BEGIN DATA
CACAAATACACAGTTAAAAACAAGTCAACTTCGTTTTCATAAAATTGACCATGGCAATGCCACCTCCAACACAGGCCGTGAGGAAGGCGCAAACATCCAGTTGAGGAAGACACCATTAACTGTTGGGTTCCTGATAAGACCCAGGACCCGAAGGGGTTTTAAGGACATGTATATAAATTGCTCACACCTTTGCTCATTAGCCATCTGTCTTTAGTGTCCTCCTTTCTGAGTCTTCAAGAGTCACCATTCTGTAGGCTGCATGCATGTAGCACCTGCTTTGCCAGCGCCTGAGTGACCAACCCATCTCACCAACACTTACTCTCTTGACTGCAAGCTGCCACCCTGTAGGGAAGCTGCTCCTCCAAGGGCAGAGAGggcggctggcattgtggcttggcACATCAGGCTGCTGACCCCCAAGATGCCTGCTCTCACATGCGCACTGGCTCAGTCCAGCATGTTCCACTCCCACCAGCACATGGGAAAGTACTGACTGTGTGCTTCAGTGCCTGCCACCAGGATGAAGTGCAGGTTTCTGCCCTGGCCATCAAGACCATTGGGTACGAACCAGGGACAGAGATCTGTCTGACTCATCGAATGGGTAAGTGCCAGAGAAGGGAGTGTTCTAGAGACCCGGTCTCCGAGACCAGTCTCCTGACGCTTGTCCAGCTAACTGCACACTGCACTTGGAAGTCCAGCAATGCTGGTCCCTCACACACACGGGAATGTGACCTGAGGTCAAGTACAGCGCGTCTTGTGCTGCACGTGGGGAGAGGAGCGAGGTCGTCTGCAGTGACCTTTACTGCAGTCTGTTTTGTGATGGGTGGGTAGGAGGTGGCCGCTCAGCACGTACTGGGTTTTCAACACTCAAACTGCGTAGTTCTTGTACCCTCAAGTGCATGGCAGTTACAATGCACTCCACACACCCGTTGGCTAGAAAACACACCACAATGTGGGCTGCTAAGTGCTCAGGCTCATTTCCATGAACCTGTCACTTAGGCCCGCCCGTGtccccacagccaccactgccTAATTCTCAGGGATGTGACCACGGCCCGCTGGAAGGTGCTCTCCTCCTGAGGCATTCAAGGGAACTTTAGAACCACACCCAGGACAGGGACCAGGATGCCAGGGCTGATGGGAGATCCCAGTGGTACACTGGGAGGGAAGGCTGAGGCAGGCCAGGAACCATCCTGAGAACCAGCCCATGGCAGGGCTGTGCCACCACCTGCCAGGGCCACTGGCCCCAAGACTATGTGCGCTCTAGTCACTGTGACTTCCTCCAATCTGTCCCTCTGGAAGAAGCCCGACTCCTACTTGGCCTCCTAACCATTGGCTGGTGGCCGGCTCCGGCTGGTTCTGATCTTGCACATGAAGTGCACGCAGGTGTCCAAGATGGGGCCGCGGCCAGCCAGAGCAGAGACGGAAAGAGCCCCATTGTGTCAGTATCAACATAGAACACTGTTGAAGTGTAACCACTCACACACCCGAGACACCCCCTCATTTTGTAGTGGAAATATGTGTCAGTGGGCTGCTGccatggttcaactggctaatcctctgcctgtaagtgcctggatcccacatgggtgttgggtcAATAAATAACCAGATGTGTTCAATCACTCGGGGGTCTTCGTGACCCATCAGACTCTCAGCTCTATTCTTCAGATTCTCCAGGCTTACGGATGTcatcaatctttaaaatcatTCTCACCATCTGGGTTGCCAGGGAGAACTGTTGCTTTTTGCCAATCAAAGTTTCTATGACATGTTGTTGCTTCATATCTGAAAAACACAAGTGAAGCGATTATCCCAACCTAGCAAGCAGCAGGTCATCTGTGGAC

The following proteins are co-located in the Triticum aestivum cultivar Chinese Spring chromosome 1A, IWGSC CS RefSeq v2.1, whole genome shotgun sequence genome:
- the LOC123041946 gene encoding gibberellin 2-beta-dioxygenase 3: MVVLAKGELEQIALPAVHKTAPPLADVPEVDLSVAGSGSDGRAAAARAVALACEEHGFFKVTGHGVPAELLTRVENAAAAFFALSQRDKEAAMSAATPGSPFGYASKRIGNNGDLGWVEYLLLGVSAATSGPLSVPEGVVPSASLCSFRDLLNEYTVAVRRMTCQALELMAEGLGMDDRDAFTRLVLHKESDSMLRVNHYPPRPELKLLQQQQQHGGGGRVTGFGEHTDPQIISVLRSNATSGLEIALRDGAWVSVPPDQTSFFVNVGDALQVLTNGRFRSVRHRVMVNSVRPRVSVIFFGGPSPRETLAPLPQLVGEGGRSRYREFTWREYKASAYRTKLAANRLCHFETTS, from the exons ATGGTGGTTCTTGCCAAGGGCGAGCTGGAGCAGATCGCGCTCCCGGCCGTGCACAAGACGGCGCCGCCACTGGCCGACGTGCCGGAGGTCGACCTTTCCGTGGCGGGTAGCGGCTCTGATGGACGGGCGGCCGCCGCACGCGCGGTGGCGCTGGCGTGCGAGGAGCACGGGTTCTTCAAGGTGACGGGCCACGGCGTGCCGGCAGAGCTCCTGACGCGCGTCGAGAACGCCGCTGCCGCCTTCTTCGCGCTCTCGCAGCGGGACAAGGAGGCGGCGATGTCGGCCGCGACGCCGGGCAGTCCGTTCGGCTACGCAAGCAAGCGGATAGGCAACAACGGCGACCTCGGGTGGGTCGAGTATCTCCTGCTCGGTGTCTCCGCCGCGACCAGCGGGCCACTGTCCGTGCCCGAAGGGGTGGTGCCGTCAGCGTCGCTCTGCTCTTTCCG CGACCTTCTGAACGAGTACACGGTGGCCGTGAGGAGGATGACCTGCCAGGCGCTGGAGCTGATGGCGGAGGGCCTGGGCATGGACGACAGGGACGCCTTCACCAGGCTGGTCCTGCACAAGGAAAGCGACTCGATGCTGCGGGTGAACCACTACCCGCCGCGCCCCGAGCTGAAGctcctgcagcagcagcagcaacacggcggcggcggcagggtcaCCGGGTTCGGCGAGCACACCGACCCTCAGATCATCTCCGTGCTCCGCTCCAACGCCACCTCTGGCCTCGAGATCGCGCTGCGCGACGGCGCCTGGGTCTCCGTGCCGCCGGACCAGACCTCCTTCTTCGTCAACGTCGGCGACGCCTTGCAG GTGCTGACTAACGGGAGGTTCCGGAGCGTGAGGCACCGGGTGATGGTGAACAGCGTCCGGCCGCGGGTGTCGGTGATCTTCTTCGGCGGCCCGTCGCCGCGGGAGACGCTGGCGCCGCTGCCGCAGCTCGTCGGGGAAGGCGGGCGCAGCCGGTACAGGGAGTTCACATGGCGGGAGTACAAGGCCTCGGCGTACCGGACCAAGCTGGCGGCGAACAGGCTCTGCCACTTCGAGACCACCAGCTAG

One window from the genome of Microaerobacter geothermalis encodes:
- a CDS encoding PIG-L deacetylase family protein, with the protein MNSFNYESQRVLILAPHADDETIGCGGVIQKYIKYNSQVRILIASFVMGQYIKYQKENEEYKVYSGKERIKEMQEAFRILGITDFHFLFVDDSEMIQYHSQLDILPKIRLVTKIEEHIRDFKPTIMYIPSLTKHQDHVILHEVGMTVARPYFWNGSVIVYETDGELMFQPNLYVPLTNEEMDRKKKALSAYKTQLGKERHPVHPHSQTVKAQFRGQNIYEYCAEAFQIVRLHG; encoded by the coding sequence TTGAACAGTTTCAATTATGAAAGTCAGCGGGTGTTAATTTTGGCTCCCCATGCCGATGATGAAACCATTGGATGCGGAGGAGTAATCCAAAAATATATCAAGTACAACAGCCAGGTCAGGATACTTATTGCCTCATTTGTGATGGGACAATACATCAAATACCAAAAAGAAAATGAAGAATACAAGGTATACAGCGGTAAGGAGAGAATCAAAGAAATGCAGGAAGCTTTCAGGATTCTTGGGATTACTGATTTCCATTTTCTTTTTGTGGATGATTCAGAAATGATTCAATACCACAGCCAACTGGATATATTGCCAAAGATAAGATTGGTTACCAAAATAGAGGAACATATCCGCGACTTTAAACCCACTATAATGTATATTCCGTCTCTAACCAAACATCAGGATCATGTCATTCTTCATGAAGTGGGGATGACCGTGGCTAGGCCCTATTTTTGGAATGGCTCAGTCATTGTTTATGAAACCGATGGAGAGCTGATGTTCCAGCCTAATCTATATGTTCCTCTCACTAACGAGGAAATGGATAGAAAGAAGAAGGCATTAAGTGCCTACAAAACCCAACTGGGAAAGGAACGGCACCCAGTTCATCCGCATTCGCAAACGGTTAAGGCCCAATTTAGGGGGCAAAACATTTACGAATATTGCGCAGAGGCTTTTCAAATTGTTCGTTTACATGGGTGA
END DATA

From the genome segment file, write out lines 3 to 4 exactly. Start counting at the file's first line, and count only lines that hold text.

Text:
- the LOC123041946 gene encoding gibberellin 2-beta-dioxygenase 3: MVVLAKGELEQIALPAVHKTAPPLADVPEVDLSVAGSGSDGRAAAARAVALACEEHGFFKVTGHGVPAELLTRVENAAAAFFALSQRDKEAAMSAATPGSPFGYASKRIGNNGDLGWVEYLLLGVSAATSGPLSVPEGVVPSASLCSFRDLLNEYTVAVRRMTCQALELMAEGLGMDDRDAFTRLVLHKESDSMLRVNHYPPRPELKLLQQQQQHGGGGRVTGFGEHTDPQIISVLRSNATSGLEIALRDGAWVSVPPDQTSFFVNVGDALQVLTNGRFRSVRHRVMVNSVRPRVSVIFFGGPSPRETLAPLPQLVGEGGRSRYREFTWREYKASAYRTKLAANRLCHFETTS, from the exons ATGGTGGTTCTTGCCAAGGGCGAGCTGGAGCAGATCGCGCTCCCGGCCGTGCACAAGACGGCGCCGCCACTGGCCGACGTGCCGGAGGTCGACCTTTCCGTGGCGGGTAGCGGCTCTGATGGACGGGCGGCCGCCGCACGCGCGGTGGCGCTGGCGTGCGAGGAGCACGGGTTCTTCAAGGTGACGGGCCACGGCGTGCCGGCAGAGCTCCTGACGCGCGTCGAGAACGCCGCTGCCGCCTTCTTCGCGCTCTCGCAGCGGGACAAGGAGGCGGCGATGTCGGCCGCGACGCCGGGCAGTCCGTTCGGCTACGCAAGCAAGCGGATAGGCAACAACGGCGACCTCGGGTGGGTCGAGTATCTCCTGCTCGGTGTCTCCGCCGCGACCAGCGGGCCACTGTCCGTGCCCGAAGGGGTGGTGCCGTCAGCGTCGCTCTGCTCTTTCCG CGACCTTCTGAACGAGTACACGGTGGCCGTGAGGAGGATGACCTGCCAGGCGCTGGAGCTGATGGCGGAGGGCCTGGGCATGGACGACAGGGACGCCTTCACCAGGCTGGTCCTGCACAAGGAAAGCGACTCGATGCTGCGGGTGAACCACTACCCGCCGCGCCCCGAGCTGAAGctcctgcagcagcagcagcaacacggcggcggcggcagggtcaCCGGGTTCGGCGAGCACACCGACCCTCAGATCATCTCCGTGCTCCGCTCCAACGCCACCTCTGGCCTCGAGATCGCGCTGCGCGACGGCGCCTGGGTCTCCGTGCCGCCGGACCAGACCTCCTTCTTCGTCAACGTCGGCGACGCCTTGCAG GTGCTGACTAACGGGAGGTTCCGGAGCGTGAGGCACCGGGTGATGGTGAACAGCGTCCGGCCGCGGGTGTCGGTGATCTTCTTCGGCGGCCCGTCGCCGCGGGAGACGCTGGCGCCGCTGCCGCAGCTCGTCGGGGAAGGCGGGCGCAGCCGGTACAGGGAGTTCACATGGCGGGAGTACAAGGCCTCGGCGTACCGGACCAAGCTGGCGGCGAACAGGCTCTGCCACTTCGAGACCACCAGCTAG

One window from the genome of Microaerobacter geothermalis encodes: